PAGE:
Facial nerve paralysis is a condition in which the nerve that moves the muscles of facial expression no longer works properly. The specialists of the University of Michigan’s Department of Otolaryngology-Head and Neck Surgery are experts in diagnosing and treating conditions that affect the facial nerve. Dec 11, · Depending upon where along the path the nerve is damaged, the picture of facial paralysis can be quite varied. For example, injury closer to the brainstem or main trunk of the facial nerve as it exits the skull behind the ear can result in complete facial paralysis with no functioning muscles, whereas injury at the level of the branches in the Reviews:
Importance: Current recommendations envisage early surgical exploration for complete facial nerve paralysis associated with temporal bone fracture and unfavorable electrophysiologic features (response to electroneuronography, Cited by: 7. As the time from facial nerve injury increases, atrophy and scarring will occur in the facial muscles. Unlike the treatment options for acute facial nerve paralysis which are almost always aimed at reinnervating functional facial muscles, the treatment options for chronic facial nerve paralysis (greater than 1 year) can be separated into two broad categories of reversible and irreversible.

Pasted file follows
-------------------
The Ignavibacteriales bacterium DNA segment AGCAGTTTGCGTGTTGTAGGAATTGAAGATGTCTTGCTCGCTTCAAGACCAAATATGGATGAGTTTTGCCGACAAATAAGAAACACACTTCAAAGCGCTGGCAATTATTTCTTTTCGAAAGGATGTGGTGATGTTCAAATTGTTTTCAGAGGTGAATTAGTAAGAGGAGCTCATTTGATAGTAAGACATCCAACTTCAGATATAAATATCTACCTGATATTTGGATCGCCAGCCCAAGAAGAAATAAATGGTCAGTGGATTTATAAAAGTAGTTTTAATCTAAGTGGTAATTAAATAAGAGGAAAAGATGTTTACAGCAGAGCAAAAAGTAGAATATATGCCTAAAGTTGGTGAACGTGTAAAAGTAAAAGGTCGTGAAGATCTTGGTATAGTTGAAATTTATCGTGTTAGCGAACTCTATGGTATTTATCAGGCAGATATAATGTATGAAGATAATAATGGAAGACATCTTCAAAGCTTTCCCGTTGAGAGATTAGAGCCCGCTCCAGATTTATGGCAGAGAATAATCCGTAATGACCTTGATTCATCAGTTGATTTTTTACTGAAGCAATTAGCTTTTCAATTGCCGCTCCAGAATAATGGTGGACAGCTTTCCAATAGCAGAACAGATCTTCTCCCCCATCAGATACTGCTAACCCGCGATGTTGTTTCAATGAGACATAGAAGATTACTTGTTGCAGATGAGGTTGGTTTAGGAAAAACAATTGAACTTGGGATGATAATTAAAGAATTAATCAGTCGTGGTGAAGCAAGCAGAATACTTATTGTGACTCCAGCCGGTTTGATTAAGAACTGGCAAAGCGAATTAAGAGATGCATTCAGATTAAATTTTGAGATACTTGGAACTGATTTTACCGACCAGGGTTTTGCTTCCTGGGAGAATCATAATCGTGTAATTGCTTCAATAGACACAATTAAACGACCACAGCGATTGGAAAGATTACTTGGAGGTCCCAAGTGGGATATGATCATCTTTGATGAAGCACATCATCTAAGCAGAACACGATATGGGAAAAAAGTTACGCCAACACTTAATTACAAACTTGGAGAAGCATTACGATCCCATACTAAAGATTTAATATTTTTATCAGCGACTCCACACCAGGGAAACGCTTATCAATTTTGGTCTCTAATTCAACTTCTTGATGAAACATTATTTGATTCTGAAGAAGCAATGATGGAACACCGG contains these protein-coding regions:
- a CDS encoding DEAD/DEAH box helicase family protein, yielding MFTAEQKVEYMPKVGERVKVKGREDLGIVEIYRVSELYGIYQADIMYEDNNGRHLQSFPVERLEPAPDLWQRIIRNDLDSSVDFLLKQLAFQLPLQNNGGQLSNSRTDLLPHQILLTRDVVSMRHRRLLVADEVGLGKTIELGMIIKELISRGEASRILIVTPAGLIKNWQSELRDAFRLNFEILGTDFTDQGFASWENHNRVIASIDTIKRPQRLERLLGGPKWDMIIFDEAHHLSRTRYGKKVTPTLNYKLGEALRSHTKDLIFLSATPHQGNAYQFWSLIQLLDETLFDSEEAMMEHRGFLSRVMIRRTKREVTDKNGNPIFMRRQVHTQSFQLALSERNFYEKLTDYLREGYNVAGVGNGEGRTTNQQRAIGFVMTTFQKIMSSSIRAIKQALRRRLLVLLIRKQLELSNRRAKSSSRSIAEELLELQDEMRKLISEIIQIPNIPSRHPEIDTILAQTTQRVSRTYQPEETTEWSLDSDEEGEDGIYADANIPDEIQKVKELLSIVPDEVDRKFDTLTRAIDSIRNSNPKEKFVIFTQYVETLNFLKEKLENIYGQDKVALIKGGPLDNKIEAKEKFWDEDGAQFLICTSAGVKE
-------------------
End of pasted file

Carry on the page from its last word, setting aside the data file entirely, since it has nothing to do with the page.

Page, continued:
The Facial Paralysis Institute is the premier center for the treatment of facial nerve disorders including facial paralysis, Bell’s palsy, hemifacial spasm, acoustic neuroma, parotid tumors and . Jun 17, · Clinically, facial nerve paralysis is considered chronic when its onset or the time of injury dates back more than 1 year. Two types of procedures are used in the surgical treatment of chronic facial nerve paralysis: dynamic and static reanimative procedures.